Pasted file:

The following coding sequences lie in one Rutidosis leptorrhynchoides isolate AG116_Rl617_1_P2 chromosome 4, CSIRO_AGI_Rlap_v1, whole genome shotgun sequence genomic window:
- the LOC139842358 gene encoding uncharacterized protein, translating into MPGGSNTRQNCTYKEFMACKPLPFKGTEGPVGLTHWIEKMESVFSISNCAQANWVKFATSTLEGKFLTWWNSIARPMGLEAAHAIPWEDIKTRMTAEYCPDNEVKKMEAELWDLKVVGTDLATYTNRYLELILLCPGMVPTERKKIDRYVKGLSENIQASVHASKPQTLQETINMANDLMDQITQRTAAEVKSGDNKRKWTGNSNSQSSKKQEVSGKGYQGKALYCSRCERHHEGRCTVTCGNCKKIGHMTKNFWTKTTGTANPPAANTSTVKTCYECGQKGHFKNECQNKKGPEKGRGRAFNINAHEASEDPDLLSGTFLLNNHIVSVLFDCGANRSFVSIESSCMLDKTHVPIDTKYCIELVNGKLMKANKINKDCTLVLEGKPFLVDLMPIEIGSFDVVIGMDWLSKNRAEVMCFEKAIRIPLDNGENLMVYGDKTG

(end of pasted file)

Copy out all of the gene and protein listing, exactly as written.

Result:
The following coding sequences lie in one Rutidosis leptorrhynchoides isolate AG116_Rl617_1_P2 chromosome 4, CSIRO_AGI_Rlap_v1, whole genome shotgun sequence genomic window:
- the LOC139842358 gene encoding uncharacterized protein, translating into MPGGSNTRQNCTYKEFMACKPLPFKGTEGPVGLTHWIEKMESVFSISNCAQANWVKFATSTLEGKFLTWWNSIARPMGLEAAHAIPWEDIKTRMTAEYCPDNEVKKMEAELWDLKVVGTDLATYTNRYLELILLCPGMVPTERKKIDRYVKGLSENIQASVHASKPQTLQETINMANDLMDQITQRTAAEVKSGDNKRKWTGNSNSQSSKKQEVSGKGYQGKALYCSRCERHHEGRCTVTCGNCKKIGHMTKNFWTKTTGTANPPAANTSTVKTCYECGQKGHFKNECQNKKGPEKGRGRAFNINAHEASEDPDLLSGTFLLNNHIVSVLFDCGANRSFVSIESSCMLDKTHVPIDTKYCIELVNGKLMKANKINKDCTLVLEGKPFLVDLMPIEIGSFDVVIGMDWLSKNRAEVMCFEKAIRIPLDNGENLMVYGDKTG